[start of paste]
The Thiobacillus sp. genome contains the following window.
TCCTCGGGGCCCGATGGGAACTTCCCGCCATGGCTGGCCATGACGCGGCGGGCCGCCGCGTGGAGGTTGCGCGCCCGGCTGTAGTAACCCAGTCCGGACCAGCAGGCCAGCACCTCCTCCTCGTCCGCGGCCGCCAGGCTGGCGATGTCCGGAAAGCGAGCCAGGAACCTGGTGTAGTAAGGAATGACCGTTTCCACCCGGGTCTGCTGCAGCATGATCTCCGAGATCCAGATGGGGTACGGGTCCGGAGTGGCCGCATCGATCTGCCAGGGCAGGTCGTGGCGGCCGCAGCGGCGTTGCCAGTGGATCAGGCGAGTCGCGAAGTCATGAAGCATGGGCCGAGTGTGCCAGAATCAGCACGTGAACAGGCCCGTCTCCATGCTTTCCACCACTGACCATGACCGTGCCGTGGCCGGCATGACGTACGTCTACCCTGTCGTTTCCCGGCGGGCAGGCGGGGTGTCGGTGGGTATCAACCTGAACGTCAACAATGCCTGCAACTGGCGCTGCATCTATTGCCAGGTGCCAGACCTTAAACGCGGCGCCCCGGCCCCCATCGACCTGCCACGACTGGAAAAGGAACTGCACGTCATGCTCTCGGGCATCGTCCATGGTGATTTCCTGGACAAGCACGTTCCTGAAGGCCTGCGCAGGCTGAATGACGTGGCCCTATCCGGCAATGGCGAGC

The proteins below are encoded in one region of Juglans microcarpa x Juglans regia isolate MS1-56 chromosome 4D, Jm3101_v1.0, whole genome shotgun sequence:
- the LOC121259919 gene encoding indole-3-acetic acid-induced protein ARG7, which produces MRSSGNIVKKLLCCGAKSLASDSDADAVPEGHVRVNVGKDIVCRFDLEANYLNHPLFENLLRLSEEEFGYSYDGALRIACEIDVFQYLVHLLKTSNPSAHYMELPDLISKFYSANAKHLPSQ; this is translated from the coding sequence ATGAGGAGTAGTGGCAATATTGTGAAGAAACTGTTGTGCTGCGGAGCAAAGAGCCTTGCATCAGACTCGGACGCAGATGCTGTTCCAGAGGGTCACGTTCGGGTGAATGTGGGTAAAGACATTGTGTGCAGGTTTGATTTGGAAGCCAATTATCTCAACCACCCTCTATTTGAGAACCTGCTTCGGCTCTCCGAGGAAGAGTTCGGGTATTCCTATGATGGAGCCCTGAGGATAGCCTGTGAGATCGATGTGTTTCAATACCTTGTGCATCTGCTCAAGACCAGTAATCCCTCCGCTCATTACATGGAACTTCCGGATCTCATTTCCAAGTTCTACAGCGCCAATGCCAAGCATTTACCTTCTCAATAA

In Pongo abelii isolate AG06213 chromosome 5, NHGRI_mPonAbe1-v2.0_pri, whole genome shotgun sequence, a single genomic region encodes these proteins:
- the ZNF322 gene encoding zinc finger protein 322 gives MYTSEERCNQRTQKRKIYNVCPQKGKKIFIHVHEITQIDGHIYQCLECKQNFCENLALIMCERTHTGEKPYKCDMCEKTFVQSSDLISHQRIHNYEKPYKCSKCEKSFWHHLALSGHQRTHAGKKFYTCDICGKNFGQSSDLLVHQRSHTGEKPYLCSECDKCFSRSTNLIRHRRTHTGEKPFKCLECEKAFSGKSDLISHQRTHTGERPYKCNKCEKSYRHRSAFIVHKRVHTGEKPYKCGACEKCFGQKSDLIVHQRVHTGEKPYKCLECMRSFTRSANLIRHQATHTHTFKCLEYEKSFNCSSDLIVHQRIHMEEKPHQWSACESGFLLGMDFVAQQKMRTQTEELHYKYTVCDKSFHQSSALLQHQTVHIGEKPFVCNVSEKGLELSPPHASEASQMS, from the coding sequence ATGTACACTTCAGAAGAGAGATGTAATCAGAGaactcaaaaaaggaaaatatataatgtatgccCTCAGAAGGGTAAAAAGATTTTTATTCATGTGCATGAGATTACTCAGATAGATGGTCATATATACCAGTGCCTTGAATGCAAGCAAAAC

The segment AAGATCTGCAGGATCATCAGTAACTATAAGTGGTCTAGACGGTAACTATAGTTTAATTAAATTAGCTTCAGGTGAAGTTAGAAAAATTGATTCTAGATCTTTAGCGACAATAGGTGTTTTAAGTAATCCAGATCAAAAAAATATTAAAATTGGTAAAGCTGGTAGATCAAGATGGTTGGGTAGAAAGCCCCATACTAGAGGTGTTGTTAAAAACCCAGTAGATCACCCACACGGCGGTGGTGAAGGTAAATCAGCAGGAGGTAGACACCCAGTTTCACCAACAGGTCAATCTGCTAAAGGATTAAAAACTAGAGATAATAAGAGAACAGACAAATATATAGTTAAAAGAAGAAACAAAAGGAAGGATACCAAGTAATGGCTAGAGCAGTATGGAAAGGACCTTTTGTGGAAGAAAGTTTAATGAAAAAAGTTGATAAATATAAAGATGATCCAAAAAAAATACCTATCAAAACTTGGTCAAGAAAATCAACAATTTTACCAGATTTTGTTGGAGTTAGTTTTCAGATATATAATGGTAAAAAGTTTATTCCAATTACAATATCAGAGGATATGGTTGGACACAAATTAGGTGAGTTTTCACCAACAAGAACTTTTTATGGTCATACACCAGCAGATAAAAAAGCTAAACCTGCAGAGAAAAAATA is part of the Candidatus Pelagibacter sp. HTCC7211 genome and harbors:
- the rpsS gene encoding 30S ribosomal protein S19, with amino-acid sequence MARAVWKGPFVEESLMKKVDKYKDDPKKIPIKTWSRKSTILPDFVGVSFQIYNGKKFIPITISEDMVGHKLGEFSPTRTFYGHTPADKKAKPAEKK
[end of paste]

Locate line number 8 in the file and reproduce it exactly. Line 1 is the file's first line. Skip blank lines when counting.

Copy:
- the rpsS gene encoding 30S ribosomal protein S19, with amino-acid sequence MARAVWKGPFVEESLMKKVDKYKDDPKKIPIKTWSRKSTILPDFVGVSFQIYNGKKFIPITISEDMVGHKLGEFSPTRTFYGHTPADKKAKPAEKK